In append mode each stream record is an insert modification to the dynamic table. Hence, all records of a stream are appended to the dynamic table such that it is ever-growing and infinite in size. The following figure illustrates the append mode.
In update mode a stream record can represent an insert, update, or delete modification on the dynamic table (append mode is in fact a special case of update mode). When defining a dynamic table on a stream via update mode, we can specify a unique key attribute on the table. In that case, update and delete operations are performed with respect to the key attribute. The update mode is visualized in the following figure.
Querying a Dynamic Table #
Once we have defined a dynamic table, we can run a query on it. Since dynamic tables change over time, we have to define what it means to query a dynamic table. Let’s imagine we take a snapshot of a dynamic table at a specific point in time. This snapshot can be treated as a regular static batch table. We denote a snapshot of a dynamic table A at a point t as A[t]. The snapshot can be queried with any SQL query. The query produces a regular static table as result. We denote the result of a query q on a dynamic table A at time t as q(A[t]). If we repeatedly compute the result of a query on snapshots of a dynamic table for progressing points in time, we obtain many static result tables which are changing over time and effectively constitute a dynamic table. We define the semantics of a query on a dynamic table as follows.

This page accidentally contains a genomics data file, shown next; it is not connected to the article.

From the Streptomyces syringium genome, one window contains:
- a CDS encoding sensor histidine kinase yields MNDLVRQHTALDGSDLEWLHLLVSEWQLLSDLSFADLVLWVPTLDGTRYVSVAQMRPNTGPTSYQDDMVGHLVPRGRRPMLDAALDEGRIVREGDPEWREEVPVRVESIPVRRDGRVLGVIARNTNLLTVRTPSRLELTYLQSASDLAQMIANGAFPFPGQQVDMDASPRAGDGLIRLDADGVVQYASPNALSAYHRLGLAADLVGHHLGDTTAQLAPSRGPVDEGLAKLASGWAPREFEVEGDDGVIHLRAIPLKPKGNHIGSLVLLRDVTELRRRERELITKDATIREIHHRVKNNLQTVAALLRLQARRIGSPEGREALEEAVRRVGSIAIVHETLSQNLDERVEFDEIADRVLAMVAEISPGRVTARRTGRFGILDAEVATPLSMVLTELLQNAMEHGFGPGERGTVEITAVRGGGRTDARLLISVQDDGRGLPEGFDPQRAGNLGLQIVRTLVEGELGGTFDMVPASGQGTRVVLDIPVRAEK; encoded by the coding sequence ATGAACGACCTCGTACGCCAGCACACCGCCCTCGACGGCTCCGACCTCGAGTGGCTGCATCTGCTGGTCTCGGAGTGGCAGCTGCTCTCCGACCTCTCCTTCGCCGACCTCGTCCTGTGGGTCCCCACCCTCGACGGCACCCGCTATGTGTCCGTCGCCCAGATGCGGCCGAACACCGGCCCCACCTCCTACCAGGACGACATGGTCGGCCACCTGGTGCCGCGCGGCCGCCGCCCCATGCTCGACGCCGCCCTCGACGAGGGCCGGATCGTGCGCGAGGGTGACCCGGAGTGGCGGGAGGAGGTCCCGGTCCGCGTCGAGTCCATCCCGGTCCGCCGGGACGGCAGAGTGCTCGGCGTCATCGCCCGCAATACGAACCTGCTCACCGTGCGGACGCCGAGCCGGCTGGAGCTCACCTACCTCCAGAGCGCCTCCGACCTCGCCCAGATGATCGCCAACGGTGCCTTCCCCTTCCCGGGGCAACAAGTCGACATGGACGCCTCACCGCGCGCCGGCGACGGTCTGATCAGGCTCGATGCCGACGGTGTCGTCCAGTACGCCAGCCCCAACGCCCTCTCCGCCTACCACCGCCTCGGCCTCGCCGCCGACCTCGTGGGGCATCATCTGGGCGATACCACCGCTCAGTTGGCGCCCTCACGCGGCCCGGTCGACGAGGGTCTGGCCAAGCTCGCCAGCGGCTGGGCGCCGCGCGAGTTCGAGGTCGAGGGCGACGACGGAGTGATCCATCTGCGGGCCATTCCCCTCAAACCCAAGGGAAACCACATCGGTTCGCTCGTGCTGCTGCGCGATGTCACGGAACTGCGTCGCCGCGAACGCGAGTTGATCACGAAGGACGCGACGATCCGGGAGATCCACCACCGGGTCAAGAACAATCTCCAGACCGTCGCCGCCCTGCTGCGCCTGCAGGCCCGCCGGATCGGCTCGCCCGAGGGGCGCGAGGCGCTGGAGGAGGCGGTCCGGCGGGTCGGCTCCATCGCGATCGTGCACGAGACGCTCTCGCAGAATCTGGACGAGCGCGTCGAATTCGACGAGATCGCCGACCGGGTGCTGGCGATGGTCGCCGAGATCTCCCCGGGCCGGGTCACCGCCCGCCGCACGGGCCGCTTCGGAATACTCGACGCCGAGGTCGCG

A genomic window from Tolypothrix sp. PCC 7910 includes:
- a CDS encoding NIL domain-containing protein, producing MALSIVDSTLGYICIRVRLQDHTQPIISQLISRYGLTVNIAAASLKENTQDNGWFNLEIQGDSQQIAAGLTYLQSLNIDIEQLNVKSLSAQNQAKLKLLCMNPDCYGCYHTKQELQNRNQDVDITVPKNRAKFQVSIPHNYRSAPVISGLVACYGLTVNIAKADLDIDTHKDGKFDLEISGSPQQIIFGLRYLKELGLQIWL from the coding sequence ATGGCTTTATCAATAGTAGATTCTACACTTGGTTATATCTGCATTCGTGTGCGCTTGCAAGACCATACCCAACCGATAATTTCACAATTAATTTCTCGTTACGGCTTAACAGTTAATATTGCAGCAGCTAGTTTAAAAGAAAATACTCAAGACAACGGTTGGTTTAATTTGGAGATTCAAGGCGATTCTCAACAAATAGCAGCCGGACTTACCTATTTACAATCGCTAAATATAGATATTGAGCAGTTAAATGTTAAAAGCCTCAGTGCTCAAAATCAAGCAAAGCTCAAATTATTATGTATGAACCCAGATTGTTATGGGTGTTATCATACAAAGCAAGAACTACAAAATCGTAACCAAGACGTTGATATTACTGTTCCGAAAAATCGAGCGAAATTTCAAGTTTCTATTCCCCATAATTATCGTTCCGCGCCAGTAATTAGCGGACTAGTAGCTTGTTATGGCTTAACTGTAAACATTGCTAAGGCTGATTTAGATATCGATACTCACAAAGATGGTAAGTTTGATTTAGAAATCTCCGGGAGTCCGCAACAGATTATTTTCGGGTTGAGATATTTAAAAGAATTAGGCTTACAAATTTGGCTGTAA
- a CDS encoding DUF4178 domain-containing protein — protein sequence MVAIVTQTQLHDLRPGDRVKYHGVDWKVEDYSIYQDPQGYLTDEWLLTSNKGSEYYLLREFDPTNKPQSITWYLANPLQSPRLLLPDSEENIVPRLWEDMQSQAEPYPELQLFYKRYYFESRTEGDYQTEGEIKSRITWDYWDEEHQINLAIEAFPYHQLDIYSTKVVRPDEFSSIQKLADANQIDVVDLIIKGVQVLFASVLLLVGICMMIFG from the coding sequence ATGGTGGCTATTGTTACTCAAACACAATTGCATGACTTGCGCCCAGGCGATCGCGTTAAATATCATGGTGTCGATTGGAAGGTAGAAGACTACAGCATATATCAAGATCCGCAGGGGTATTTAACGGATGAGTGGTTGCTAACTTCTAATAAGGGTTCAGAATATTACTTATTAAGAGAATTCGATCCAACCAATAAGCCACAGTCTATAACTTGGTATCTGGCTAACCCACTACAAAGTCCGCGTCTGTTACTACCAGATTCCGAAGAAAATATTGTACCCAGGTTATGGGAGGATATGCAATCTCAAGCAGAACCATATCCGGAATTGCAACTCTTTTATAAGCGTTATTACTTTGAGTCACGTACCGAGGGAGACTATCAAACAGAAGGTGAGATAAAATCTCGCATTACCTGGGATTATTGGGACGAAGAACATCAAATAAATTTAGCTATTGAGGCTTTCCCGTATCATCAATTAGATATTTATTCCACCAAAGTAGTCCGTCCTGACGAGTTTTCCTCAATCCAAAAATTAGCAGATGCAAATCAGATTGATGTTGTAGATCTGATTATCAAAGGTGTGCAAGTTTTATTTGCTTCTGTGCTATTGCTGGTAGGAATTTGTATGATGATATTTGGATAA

A query q on a dynamic table A produces a dynamic table R, which is at each point in time t equivalent to the result of applying q on A[t], i.e., R[t] = q(A[t]). This definition implies that running the same query on q on a batch table and on a streaming table produces the same result. In the following, we show two examples to illustrate the semantics of queries on dynamic tables.
In the figure below, we see a dynamic input table A on the left side, which is defined in append mode. At time t = 8, A consists of six rows (colored in blue). At time t = 9 and t = 12, one row is appended to A (visualized in green and orange, respectively). We run a simple query on table A which is shown in the center of the figure. The query groups by attribute k and counts the records per group. On the right hand side we see the result of query q at time t = 8 (blue), t = 9 (green), and t = 12 (orange). At each point in time t, the result table is equivalent to a batch query on the dynamic table A at time t.
The query in this example is a simple grouped (but not windowed) aggregation query. Hence, the size of the result table depends on the number of distinct grouping keys of the input table. Moreover, it is worth noticing that the query continuously updates result rows that it had previously emitted instead of merely adding new rows.
The second example shows a similar query which differs in one important aspect. In addition to grouping on the key attribute k, the query also groups records into tumbling windows of five seconds, which means that it computes a count for each value of k every five seconds. Again, we use Calcite’s group window functions to specify this query. On the left side of the figure we see the input table A and how it changes over time in append mode. On the right we see the result table and how it evolves over time.
In contrast to the result of the first example, the resulting table grows relative to the time, i.e., every five seconds new result rows are computed (given that the input table received more records in the last five seconds). While the non-windowed query (mostly) updates rows of the result table, the windowed aggregation query only appends new rows to the result table.